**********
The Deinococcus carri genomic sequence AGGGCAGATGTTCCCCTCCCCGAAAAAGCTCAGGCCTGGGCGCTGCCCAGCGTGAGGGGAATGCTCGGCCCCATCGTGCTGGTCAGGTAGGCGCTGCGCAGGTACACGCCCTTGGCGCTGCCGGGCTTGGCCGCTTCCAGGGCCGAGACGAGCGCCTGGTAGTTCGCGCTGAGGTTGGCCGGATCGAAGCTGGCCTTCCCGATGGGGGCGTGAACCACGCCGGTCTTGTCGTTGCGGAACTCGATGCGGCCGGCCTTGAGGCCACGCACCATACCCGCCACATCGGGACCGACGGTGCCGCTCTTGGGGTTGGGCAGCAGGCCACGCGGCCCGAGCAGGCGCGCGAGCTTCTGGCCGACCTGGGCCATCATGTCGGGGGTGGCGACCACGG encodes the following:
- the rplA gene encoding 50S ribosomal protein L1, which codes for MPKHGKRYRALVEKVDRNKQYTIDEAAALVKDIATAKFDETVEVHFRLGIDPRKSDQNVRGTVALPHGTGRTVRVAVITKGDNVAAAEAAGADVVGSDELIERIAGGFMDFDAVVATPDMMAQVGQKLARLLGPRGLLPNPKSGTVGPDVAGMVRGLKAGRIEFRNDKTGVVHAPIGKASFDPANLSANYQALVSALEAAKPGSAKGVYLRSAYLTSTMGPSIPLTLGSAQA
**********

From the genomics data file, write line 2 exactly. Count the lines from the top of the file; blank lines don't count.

- the rplA gene encoding 50S ribosomal protein L1, which codes for MPKHGKRYRALVEKVDRNKQYTIDEAAALVKDIATAKFDETVEVHFRLGIDPRKSDQNVRGTVALPHGTGRTVRVAVITKGDNVAAAEAAGADVVGSDELIERIAGGFMDFDAVVATPDMMAQVGQKLARLLGPRGLLPNPKSGTVGPDVAGMVRGLKAGRIEFRNDKTGVVHAPIGKASFDPANLSANYQALVSALEAAKPGSAKGVYLRSAYLTSTMGPSIPLTLGSAQA